May Finds a Way is FREE until July 27th, so make sure you grab your copy!!!

*I was provided review copies in exchange for my honest opinion.

KC Frantzen learned to speak critter at a young age. She and her husband volunteer with a variety of projects, including the Joni & Friends Wounded Warrior Getaway. They enjoy traveling just about anywhere, which helps formulate ideas for May the K9 Spy. The family lives in the country hills of middle Tennessee with two Arabian horses and several rescue dogs, including the real May.

Learn more about KC and May at www.maythek9spy.com.

Blog Tour Schedule(some have giveaways!!)

· Monday, July 15th: Introduction to the tour at Seasons of Humility
· Tuesday, July 16th: Tuesday Tea with May and KC at Sherida Stewart
· Wednesday, July 17th: Spotlight at The Other World
· Thursday, July 18th: Spotlight at Diane Estrella
· Friday, July 19th: Spotlight at Writing Roseanna
· Saturday, July 20th: Review at The Things That Last
· Sunday, July 21st: Spotlight at The Curried Nut
· Monday, July 22nd: Review at Edgy Inspirational Romance
· Tuesday, July 23rd: Interview with May at Buckley’s Blog
· Wednesday, July 24th: Review at Best Reads (2010-2013)
· Thursday, July 25th: Review at Bluerose’s Heart(You're here!)
· Friday, July 26th: Conclusion of the tour at Seasons of Humility

Wednesday, July 24, 2013

Dragonwitch by Anne Elisabeth Stengl

Dragonwitch (Tales of Goldstone Wood) by Anne Elisabeth Stengl

My Rating: 5/5 stars

My Thoughts:

It's a wonderful feeling to close a book's final page with a blissful sigh. The only thing better is when that blissful sigh also escapes as I crack *open* its pages. That feeling of nothing but pure excitement knowing that I'm *finally* getting my chance to step into the land of Goldstone Wood again just can't be beat. My anticipation for this lovely novel was proved worthy, and I enjoyed every minute of my too brief visit.

It was an amazing privilege to find myself once again in the land of Goldstone Wood, where there's always a new adventure to be found, and new secrets to be discovered; where time is of no matter. One minute we might be in present time, the next minute, we've stepped back in time hundreds of years. There's always unexpected twists and turns and exciting new adventures in the land of Goldstone Wood, with many paths leading to unknown lands. In this land, the "happily ever afters" aren't always as happy as we would expect; love and beauty isn't always beautiful.

Dragonwitch is the first novel in this series where a villain gets put front and center. It was interesting to see the pain the Dragonwitch endured before becoming the evil being that she chose. She's mentioned quite a bit in the previous novels, especially in Starflower, so I enjoyed learning more about her past life.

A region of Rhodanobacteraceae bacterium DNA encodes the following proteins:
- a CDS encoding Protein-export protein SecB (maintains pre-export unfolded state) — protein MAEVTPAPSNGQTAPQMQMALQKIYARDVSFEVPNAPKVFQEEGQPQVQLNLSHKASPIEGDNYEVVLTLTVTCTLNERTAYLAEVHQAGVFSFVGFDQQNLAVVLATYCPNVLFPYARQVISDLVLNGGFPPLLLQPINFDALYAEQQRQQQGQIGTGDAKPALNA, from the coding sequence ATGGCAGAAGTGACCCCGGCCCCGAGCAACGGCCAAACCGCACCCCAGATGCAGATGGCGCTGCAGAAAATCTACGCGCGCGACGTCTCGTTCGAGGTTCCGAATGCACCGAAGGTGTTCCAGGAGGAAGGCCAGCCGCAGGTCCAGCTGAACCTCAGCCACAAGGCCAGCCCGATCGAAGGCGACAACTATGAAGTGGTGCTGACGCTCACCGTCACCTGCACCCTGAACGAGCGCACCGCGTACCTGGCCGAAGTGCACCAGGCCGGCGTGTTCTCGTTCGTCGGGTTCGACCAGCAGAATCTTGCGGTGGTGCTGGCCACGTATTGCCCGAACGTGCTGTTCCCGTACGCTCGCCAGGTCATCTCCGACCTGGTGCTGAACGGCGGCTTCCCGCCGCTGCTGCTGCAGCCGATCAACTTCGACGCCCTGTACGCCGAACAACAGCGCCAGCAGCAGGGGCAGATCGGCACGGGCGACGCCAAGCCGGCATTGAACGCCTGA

I was even more excited to read about my old favorites, though. Eanrin and Imraldera are the two that have stolen my heart the most from this series, and it's always with great sadness that I have to leave them yet again as I close the final pages. It's also with great joy that I know as I re-read these books, there's always going to be something new springing off the pages that I didn't notice through the previous read. This series, more so than any other fictional book on my shelves is worthy of being read over and over again!

We also get to meet new characters in Dragonwitch. The Chronicler is destined for great things, if only he could find his courage and believe outward appearances don't mean anything in the grand scheme of things. Leta struggles when to listen to her practical side and when to let her true self shine. Mouse shows up unexpectedly, looking like a street urchin, but all isn't what it seems. And then there's Alistair. He's suddenly shocked when the life he's had laid before him his whole life disappears from his sight. With many more characters, old and new, filling the pages, there's not a chance of finding a moment of boredom in this gorgeous tale.

It will be a sad day, indeed, if I ever learn there will be a "last" book in this series! While I'm typically not a fan of a long series, I don't want these adventures to end.

*I was provided a copy of this book for review. (Don't let that deter you! The last two books of this series were pre-ordered.)

**When I heard that I had to wait until Spring 2014 to read the next book Shadowhand, I was a little disappointed. It made my day to learn that there's going to be a Tales of Goldstone Wood novella this winter, titled The Goddess Tithe!!!! :D Needless to say, I'm excited!

Monday, July 22, 2013

I Am a Church Member: Discovering the Attitude that Makes the Difference by Thom S. Rainer

I Am a Church Member: Discovering the Attitude that Makes the Difference by Thom S. Rainer

My Thoughts:

I had been debating whether to read this one or not, but then I saw Carrie's review, and decided to go for it. I'm glad I did!

For such a short book(79 pages), it's a pretty powerful one. The main point of the book is to stress the importance of keeping a Christian attitude towards the church. As much as I hate to admit, I don't always have the best attitude. I think we can all say that! We're all selfish, imperfect beings. This was a book I needed to read, though.

"Each local church is made up of imperfect members and imperfect pastors. We will make mistakes. We will all sin. Yes, we are all hypocrites."

The main points covered(by use of chapter titles)in this book are:

I Will Be a Functioning Church Member
I Will Be a Unifying Church Member